Step 15 - Remove and cool the jars - Done!

Lift the jars out of the water and let them cool without touching or bumping them in a draft-free place (usually takes overnight) You can then remove the rings if you like, but if you leave them on, at least loosen them quite a bit, so they don't rust in place due to trapped moisture. Once the jars are cool, you can check that they are sealed verifying that the lid has been sucked down. Just press in the center, gently, with your finger. If it pops up and down (often making a popping sound), it is not sealed. If you put the jar in the refrigerator right away, you can still use it. Some people replace the lid and reprocess the jar, then that's a bit iffy. If you heat the contents back up, re-jar them (with a new lid) and the full time in the canner, it's usually ok.

Once cooled, they're ready to store. I find they last up to 12 months. But after about 6 to 8 months, they get darker in color and start to get runny. They still are safe to eat, but the flavor and texture aren't as good. So eat them in the first 6 months after you prepare them!

 

 

 

 

 


Other Equipment:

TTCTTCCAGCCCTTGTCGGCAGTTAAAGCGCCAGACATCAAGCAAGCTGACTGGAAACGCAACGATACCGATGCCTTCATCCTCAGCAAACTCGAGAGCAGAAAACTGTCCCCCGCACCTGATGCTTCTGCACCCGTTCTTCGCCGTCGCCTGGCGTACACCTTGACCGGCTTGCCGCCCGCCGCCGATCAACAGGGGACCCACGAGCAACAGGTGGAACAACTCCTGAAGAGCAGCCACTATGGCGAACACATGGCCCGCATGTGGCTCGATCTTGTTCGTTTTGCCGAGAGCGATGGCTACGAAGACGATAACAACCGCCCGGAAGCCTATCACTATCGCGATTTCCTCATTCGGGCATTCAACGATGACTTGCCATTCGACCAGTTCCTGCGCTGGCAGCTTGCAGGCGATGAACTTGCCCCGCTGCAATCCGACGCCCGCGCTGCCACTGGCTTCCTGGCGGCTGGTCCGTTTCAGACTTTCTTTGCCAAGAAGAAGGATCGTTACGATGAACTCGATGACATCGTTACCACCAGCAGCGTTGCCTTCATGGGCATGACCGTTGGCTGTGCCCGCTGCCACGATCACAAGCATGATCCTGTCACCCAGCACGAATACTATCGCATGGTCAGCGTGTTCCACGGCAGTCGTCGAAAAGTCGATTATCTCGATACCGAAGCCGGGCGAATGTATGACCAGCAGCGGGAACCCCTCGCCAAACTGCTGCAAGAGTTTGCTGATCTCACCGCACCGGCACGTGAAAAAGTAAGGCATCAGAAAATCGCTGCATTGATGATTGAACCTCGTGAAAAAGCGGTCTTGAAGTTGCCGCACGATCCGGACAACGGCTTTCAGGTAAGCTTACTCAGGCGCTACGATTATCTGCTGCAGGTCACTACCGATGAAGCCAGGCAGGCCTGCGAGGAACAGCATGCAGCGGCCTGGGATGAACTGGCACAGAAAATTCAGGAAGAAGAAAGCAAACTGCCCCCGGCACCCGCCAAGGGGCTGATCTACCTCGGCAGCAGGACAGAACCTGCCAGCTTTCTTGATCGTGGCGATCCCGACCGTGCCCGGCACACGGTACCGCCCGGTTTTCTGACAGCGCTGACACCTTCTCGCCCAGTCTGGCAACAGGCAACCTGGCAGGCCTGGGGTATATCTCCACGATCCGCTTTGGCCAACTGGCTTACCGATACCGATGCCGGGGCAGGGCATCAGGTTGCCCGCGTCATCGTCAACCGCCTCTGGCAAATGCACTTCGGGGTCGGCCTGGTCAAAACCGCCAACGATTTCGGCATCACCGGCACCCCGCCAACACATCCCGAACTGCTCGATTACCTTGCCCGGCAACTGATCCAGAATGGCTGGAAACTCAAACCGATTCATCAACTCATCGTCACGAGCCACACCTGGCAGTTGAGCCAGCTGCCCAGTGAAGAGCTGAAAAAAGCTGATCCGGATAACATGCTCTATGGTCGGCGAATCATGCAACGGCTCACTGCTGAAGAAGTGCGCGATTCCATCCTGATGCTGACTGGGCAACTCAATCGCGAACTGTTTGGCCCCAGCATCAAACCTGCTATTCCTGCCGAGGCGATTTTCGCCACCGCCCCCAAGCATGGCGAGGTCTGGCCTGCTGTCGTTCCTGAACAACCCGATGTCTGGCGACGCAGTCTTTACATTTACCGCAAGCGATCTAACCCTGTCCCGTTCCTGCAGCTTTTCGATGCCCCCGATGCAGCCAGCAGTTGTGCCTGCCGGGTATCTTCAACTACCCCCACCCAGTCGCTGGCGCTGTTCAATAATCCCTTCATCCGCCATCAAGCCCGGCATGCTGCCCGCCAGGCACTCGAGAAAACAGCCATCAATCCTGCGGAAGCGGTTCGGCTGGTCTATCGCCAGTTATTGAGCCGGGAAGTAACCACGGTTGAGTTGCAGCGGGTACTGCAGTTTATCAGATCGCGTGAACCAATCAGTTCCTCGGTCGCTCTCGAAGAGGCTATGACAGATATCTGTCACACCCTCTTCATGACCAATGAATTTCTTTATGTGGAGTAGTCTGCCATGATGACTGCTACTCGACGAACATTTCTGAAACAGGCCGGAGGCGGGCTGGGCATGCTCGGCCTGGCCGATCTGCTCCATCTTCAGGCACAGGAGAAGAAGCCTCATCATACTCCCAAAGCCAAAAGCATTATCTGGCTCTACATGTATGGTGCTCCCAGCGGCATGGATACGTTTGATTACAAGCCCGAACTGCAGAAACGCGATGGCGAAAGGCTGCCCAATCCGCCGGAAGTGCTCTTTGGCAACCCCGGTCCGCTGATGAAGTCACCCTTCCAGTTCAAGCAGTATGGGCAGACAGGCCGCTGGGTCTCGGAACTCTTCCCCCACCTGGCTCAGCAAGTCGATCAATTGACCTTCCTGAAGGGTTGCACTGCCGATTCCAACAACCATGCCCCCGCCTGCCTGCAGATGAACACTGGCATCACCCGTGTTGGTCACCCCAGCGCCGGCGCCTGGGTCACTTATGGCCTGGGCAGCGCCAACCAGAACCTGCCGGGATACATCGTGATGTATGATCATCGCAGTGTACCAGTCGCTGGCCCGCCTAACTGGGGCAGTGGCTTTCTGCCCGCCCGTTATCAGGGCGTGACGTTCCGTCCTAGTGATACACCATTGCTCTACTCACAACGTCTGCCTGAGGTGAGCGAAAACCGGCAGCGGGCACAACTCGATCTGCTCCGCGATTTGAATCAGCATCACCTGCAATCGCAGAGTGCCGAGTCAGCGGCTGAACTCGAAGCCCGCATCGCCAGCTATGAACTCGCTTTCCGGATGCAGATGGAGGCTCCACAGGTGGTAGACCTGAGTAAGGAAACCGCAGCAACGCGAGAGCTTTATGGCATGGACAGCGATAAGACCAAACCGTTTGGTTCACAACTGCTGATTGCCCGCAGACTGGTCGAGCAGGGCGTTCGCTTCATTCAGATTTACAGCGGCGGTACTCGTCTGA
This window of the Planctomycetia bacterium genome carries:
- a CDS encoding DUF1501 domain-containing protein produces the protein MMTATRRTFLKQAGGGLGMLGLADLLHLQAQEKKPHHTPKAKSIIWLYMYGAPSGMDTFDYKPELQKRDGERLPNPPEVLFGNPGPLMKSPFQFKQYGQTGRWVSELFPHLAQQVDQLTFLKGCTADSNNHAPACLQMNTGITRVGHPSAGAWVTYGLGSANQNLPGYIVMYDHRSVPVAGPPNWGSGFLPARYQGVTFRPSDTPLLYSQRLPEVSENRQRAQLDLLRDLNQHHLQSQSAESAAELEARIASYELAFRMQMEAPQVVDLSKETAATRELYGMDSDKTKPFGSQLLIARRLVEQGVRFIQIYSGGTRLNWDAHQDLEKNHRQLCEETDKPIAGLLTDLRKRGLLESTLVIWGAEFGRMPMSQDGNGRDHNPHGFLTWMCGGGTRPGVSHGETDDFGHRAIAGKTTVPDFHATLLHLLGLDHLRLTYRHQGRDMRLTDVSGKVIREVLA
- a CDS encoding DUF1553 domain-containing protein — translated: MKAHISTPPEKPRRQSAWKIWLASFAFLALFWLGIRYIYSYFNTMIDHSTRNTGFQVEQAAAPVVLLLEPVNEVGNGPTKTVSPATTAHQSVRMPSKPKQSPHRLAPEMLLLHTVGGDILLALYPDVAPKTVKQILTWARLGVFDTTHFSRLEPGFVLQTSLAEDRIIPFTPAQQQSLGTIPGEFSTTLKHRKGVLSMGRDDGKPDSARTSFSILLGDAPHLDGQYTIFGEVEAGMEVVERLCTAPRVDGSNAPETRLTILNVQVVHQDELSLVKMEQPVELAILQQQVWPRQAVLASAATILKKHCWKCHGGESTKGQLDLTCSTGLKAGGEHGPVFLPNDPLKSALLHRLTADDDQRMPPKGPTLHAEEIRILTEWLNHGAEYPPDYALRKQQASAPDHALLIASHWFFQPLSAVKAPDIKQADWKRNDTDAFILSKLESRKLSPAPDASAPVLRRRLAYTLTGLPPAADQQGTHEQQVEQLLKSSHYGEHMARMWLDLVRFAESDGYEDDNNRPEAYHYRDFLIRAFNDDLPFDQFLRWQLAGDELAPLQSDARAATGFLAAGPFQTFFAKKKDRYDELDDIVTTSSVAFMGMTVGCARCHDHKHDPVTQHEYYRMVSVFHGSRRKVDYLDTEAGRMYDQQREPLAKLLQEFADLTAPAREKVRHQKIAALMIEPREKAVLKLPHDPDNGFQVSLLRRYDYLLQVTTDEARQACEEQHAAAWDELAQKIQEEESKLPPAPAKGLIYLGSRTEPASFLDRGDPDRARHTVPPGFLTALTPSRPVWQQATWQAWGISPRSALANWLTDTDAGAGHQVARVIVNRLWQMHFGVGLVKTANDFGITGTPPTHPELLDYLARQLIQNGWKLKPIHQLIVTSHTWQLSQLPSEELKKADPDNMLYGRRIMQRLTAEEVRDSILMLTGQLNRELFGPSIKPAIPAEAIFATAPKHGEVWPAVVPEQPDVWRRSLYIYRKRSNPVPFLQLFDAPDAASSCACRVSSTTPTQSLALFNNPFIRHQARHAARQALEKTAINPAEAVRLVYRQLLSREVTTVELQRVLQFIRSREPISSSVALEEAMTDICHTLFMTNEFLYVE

From left to right:

  1. Jar lifting tongs
    to pick up hot jars
  2. Lid lifter
    - to remove lids from the pot
    of boiling water (sterilizing )
  3. Lid
    - disposable - you may only
    use them once
  4. Ring
    - holds the lids on the jar until after
    the jars cool - then you don't need them
  5. Canning jar funnel
    - to fill the jars

You can get all of the tools in a kit here:

Summary - Cost of Making Homemade Apricot Jam - makes 8 jars, 8 oz each**

Item Quantity Cost in 2005 Source Subtotal
Apricots 1 gallon $8.00/gallon Pick your own $8.00
Canning jars (8 oz size), includes lids and rings 10 jars $7.00/dozen Grocery stores, like Public, Kroger, Safeway and sometimes, Big Lots, local hardware stores and big box stores $6.00
Sugar 5 cups $2.00 Grocery stores, like Public, Kroger, Safeway and sometimes, Big Lots, local hardware stores and big box stores $2.00
Pectin (low sugar, dry) 1 and a quarter boxes $2.00 per box Grocery stores, like Public, Kroger, Safeway and sometimes, Big Lots, local hardware stores and big box stores $2.70
Total $18.70 total
or about $1.87 per 8 oz jar
* - This assumes you already have the pots, pans, ladles, and reusable equipment. Note that you can reuse the jars, and that reduces the cost! Just buy new lids (the rings are reusable, but the flat lids are not)!

Answers to Common Questions